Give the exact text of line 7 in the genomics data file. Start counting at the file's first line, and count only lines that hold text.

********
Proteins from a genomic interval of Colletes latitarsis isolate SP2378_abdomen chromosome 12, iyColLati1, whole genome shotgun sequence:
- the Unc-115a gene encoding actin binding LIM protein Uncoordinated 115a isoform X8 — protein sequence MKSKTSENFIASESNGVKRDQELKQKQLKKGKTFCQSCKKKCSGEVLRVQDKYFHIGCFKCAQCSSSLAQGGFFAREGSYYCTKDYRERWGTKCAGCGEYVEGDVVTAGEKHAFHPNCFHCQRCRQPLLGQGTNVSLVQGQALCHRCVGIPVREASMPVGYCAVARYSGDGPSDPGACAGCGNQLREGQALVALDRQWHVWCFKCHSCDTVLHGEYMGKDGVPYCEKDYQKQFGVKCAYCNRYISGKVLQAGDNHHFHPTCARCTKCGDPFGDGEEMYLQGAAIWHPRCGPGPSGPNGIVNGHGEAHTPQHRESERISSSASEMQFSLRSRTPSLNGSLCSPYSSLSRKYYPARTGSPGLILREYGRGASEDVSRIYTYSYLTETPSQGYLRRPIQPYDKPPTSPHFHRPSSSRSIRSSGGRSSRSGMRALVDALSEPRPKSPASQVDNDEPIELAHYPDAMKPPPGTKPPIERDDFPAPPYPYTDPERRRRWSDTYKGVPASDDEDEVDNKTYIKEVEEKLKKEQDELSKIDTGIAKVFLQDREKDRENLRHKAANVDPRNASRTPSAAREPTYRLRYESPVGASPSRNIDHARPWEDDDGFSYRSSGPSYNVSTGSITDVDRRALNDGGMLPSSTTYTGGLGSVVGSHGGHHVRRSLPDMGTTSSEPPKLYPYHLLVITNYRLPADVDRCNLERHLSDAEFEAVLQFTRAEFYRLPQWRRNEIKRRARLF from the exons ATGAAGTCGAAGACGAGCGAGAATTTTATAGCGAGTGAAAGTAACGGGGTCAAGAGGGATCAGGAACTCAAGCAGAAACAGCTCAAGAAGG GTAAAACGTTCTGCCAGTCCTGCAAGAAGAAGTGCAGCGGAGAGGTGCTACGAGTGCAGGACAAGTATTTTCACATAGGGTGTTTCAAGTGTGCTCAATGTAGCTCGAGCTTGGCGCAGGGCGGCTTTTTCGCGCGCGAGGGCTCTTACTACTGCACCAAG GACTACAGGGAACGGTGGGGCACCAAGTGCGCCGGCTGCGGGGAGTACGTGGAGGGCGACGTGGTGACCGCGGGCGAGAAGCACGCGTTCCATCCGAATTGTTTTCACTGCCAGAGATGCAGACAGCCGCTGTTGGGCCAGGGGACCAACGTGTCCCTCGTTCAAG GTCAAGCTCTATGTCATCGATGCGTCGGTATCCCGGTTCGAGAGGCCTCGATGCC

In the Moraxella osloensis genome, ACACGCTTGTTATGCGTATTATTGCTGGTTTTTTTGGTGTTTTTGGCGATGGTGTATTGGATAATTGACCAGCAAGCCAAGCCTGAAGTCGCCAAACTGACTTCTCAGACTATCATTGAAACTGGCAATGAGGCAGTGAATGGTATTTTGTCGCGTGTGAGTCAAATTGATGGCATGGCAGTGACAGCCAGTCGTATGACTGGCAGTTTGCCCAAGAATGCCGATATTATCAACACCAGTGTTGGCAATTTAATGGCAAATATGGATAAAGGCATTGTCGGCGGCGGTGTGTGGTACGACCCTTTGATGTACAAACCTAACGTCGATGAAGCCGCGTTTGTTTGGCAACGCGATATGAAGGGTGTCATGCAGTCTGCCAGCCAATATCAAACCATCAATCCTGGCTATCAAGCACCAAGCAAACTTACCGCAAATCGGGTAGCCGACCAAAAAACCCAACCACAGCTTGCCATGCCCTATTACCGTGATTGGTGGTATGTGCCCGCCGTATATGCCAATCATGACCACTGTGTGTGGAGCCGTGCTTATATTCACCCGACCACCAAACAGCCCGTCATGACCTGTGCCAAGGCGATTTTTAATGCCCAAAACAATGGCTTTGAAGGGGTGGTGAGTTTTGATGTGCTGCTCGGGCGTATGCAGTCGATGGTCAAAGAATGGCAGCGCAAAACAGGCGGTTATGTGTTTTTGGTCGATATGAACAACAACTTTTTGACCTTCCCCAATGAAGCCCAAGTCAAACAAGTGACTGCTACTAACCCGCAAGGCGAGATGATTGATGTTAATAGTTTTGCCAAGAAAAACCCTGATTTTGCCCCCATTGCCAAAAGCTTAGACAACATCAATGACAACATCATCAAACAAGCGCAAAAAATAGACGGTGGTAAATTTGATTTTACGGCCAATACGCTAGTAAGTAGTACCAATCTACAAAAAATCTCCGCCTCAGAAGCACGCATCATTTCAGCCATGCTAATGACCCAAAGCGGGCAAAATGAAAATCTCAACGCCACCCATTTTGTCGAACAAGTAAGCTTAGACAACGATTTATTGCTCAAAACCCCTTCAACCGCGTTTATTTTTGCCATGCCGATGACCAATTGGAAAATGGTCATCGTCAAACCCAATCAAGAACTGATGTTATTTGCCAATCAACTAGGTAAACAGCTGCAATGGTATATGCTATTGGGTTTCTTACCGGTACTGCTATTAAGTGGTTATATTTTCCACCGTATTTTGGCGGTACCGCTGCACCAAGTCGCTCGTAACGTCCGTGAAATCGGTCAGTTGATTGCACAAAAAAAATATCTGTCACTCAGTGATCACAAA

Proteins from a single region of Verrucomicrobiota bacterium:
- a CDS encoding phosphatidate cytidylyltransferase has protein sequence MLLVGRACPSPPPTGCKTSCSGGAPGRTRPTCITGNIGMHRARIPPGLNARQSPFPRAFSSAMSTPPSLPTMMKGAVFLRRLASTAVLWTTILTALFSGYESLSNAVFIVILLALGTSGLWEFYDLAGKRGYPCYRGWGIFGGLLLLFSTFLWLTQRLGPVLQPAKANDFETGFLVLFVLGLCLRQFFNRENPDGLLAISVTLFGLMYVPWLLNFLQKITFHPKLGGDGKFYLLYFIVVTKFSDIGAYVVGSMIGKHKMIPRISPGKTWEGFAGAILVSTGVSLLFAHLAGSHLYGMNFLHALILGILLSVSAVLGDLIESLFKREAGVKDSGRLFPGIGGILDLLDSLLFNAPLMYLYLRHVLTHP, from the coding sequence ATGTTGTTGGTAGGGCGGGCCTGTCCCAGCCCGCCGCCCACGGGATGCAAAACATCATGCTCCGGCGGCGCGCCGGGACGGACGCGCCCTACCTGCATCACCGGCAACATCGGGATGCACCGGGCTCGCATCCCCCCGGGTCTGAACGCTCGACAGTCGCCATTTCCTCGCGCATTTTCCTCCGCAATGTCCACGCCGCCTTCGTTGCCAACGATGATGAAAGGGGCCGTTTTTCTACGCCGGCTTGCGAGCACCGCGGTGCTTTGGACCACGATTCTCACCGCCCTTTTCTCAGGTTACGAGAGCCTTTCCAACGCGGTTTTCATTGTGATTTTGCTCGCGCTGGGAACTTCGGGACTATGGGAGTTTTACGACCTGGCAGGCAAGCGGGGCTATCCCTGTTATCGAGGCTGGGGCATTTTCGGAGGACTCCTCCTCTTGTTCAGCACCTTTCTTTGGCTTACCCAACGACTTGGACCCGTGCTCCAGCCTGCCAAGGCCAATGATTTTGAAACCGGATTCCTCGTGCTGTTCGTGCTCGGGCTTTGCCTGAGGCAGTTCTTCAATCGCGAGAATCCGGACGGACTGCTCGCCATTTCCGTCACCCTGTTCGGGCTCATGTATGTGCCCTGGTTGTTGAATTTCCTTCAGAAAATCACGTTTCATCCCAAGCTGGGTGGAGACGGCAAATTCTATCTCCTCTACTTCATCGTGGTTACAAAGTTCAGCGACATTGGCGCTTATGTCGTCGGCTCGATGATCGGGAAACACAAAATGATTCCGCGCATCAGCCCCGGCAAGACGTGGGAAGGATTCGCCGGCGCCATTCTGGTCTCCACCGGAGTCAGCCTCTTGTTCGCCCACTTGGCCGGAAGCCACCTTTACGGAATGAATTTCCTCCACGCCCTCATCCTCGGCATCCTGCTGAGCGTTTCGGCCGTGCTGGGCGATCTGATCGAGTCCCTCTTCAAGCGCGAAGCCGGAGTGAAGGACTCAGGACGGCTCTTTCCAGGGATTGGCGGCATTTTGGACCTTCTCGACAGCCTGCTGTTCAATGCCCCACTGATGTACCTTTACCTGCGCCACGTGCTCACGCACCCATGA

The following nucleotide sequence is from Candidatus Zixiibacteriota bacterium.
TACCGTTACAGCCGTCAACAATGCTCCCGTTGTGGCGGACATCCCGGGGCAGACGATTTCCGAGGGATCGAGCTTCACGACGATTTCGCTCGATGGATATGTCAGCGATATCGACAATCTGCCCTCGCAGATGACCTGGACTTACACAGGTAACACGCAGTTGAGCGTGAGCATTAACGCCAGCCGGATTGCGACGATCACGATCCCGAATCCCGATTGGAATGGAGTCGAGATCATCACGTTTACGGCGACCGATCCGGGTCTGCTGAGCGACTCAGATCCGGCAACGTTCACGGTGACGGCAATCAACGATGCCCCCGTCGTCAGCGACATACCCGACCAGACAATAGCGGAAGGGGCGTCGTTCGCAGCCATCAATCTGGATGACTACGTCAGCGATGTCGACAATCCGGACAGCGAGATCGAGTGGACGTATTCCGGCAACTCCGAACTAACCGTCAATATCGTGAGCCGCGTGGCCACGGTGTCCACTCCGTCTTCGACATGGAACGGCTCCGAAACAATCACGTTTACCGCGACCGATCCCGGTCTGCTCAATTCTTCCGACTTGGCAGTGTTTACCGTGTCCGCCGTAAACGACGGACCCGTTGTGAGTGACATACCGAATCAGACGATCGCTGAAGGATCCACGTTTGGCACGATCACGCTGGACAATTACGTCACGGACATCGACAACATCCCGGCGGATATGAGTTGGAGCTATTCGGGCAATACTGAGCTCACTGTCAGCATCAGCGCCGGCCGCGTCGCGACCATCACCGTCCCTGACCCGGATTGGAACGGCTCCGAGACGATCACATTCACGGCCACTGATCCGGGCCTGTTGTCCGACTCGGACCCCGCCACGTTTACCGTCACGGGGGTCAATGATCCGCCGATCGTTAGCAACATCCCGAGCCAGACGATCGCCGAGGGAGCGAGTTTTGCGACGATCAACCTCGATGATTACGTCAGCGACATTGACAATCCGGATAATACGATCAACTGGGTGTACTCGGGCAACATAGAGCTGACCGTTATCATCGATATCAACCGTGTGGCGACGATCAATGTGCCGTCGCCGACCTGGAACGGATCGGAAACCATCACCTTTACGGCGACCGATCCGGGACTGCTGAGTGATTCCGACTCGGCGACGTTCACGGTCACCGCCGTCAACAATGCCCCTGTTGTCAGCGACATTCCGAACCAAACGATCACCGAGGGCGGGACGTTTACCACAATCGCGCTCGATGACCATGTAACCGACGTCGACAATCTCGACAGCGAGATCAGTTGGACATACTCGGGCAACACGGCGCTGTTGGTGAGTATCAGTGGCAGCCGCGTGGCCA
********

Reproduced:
TACCGTTACAGCCGTCAACAATGCTCCCGTTGTGGCGGACATCCCGGGGCAGACGATTTCCGAGGGATCGAGCTTCACGACGATTTCGCTCGATGGATATGTCAGCGATATCGACAATCTGCCCTCGCAGATGACCTGGACTTACACAGGTAACACGCAGTTGAGCGTGAGCATTAACGCCAGCCGGATTGCGACGATCACGATCCCGAATCCCGATTGGAATGGAGTCGAGATCATCACGTTTACGGCGACCGATCCGGGTCTGCTGAGCGACTCAGATCCGGCAACGTTCACGGTGACGGCAATCAACGATGCCCCCGTCGTCAGCGACATACCCGACCAGACAATAGCGGAAGGGGCGTCGTTCGCAGCCATCAATCTGGATGACTACGTCAGCGATGTCGACAATCCGGACAGCGAGATCGAGTGGACGTATTCCGGCAACTCCGAACTAACCGTCAATATCGTGAGCCGCGTGGCCACGGTGTCCACTCCGTCTTCGACATGGAACGGCTCCGAAACAATCACGTTTACCGCGACCGATCCCGGTCTGCTCAATTCTTCCGACTTGGCAGTGTTTACCGTGTCCGCCGTAAACGACGGACCCGTTGTGAGTGACATACCGAATCAGACGATCGCTGAAGGATCCACGTTTGGCACGATCACGCTGGACAATTACGTCACGGACATCGACAACATCCCGGCGGATATGAGTTGGAGCTATTCGGGCAATACTGAGCTCACTGTCAGCATCAGCGCCGGCCGCGTCGCGACCATCACCGTCCCTGACCCGGATTGGAACGGCTCCGAGACGATCACATTCACGGCCACTGATCCGGGCCTGTTGTCCGACTCGGACCCCGCCACGTTTACCGTCACGGGGGTCAATGATCCGCCGATCGTTAGCAACATCCCGAGCCAGACGATCGCCGAGGGAGCGAGTTTTGCGACGATCAACCTCGATGATTACGTCAGCGACATTGACAATCCGGATAATACGATCAACTGGGTGTACTCGGGCAACATAGAGCTGACCGTTATCATCGATATCAACCGTGTGGCGACGATCAATGTGCCGTCGCCGACCTGGAACGGATCGGAAACCATCACCTTTACGGCGACCGATCCGGGACTGCTGAGTGATTCCGACTCGGCGACGTTCACGGTCACCGCCGTCAACAATGCCCCTGTTGTCAGCGACATTCCGAACCAAACGATCACCGAGGGCGGGACGTTTACCACAATCGCGCTCGATGACCATGTAACCGACGTCGACAATCTCGACAGCGAGATCAGTTGGACATACTCGGGCAACACGGCGCTGTTGGTGAGTATCAGTGGCAGCCGCGTGGCCA